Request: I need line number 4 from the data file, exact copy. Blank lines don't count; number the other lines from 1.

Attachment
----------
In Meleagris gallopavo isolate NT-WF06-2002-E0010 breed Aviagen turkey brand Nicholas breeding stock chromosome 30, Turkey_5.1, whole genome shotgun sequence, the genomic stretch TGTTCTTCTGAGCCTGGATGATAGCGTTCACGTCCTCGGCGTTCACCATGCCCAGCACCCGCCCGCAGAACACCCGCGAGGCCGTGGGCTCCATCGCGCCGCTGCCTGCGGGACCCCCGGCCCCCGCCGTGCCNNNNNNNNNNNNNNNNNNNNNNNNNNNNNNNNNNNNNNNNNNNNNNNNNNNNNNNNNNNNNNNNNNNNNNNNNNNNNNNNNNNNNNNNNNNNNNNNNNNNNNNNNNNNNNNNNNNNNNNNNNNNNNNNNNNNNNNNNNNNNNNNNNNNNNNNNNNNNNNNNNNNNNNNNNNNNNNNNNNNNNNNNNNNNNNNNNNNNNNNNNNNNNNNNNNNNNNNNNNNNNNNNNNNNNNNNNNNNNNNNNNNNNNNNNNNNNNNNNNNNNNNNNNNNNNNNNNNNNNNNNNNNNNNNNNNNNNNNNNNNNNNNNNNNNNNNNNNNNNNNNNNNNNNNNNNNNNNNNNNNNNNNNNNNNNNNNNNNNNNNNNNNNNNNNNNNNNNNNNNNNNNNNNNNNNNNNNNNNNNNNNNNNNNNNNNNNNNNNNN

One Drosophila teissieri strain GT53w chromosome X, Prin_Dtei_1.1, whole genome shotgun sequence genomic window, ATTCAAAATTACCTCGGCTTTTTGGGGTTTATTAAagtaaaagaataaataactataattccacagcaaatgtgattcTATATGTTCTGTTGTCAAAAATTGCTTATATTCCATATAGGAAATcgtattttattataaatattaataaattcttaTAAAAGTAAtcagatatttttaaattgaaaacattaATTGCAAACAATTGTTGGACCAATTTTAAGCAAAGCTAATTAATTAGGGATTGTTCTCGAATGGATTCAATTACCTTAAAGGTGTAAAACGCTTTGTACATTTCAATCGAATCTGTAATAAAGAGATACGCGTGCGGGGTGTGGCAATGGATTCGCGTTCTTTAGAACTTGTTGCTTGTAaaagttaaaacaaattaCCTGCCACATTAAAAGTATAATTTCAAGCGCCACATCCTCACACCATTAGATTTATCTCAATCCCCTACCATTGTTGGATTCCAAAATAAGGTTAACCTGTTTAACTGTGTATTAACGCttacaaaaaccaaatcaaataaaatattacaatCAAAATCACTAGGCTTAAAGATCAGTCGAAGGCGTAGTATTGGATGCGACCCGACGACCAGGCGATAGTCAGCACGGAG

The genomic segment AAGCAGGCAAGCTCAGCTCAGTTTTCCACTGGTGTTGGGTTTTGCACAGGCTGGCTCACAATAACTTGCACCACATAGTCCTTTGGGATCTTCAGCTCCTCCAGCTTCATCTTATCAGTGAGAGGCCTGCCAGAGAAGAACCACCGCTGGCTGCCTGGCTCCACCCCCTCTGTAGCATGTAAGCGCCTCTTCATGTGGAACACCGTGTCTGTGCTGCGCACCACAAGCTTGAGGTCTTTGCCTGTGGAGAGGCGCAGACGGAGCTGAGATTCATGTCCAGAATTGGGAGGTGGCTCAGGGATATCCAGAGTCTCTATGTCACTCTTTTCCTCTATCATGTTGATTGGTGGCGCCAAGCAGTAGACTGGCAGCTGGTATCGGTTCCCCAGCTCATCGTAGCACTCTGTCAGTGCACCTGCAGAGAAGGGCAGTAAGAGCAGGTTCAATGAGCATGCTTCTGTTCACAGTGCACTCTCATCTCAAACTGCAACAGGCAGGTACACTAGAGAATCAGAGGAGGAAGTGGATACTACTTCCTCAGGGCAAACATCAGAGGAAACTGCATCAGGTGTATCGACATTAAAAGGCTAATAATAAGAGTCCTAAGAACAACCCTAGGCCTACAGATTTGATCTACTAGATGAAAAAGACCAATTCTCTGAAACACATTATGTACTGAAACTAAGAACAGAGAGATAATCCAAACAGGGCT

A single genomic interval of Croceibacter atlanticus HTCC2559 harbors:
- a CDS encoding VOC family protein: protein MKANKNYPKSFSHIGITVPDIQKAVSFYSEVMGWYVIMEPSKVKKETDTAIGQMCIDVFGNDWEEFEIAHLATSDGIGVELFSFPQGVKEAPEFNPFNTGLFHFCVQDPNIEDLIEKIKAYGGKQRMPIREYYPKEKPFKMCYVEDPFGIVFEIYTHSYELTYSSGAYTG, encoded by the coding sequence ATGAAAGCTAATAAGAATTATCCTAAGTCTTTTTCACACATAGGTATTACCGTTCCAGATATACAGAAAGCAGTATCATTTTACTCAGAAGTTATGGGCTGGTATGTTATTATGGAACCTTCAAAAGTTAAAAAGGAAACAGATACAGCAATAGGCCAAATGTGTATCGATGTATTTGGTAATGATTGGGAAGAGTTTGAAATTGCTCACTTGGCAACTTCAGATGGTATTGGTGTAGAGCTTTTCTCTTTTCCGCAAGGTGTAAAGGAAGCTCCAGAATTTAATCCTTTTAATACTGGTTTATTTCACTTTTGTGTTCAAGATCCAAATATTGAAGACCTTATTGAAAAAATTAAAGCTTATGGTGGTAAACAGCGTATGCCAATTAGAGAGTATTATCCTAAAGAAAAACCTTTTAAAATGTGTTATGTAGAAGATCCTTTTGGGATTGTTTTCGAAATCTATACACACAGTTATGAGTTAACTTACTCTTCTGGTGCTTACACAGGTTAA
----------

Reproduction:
A single genomic interval of Croceibacter atlanticus HTCC2559 harbors: